This 2016 research study discovered that TSH plays a role in enhancing T4-T3 conversion, but TSH is less able to enhance T3 levels after age 40.
Free T3, free T4, and TSH levels from 527, 564 sera collected from patients aged 1 year or greater were studied. … 27,940 samples remaining after exclusion were stratified by age. Correlations of TSH to FT4, FT3, and FT3/FT4 ratios by age group were examined.
Up to age 40, for each increasing TSH quartile, FT3 and the FT3/FT4 ratio increased and FT4 decreased significantly (for both FT3, FT4 and FT3/FT4 ratio, P<0.05 for every TSH quartile when compared with the 1st quartile, except FT3 in the 30-40 age group).
In older age groups, increasing TSH was not associated with increased FT3/FT4 ratio.
As TSH levels increase, FT3/FT4 ratios increase until age 40, but this differential increase does not occur in older age groups.
This may reflect a decrease in thyroxine (T4) to triiodothyronine (T3) conversion with age, which may be part of the aging process.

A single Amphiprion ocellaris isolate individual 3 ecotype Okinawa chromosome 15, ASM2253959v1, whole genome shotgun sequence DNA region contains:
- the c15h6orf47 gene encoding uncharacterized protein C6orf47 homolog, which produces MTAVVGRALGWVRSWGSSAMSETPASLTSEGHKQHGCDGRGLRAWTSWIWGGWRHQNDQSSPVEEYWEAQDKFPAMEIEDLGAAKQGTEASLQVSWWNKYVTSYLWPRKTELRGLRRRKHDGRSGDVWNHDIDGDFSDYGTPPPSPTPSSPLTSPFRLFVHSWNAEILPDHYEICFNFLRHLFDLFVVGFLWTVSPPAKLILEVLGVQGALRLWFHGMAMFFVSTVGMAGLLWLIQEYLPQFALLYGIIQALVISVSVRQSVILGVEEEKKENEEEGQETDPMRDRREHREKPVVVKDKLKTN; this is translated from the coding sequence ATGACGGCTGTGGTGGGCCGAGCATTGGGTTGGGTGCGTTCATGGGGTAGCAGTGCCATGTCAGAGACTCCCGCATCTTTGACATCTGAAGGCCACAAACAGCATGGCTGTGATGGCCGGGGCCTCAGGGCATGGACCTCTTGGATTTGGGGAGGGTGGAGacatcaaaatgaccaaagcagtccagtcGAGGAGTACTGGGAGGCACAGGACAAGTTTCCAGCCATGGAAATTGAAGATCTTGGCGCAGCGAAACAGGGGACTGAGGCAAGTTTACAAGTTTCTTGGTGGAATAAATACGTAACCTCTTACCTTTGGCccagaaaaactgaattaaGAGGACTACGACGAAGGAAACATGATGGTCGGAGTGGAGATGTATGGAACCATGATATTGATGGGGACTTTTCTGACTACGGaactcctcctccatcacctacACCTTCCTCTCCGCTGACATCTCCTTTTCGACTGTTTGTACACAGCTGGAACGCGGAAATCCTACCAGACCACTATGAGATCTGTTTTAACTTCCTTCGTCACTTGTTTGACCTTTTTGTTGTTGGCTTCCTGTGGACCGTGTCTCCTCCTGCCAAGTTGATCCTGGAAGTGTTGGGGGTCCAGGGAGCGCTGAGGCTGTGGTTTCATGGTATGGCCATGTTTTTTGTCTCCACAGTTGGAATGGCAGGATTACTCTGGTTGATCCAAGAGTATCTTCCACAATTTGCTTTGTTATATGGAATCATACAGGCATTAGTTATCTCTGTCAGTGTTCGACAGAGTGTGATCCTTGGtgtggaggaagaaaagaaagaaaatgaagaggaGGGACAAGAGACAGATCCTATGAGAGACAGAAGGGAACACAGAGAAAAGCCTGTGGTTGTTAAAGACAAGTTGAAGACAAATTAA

Strich, D., Karavani, G., Edri, S., & Gillis, D. (2016). TSH enhancement of FT4 to FT3 conversion is age dependent. European Journal of Endocrinology, 175(1), 49–54. LINK: https://www.ncbi.nlm.nih.gov/pubmed/27150496
This means that mature adults and seniors get less “bang for their buck” out of their TSH.
Ageism affects thyroid testing and thyroid therapy if Free T3 levels are not tested and lower levels of Free T3 are not treated.
The T3-T4 ratio plays a role in discovering reduced thyroid hormone conversion.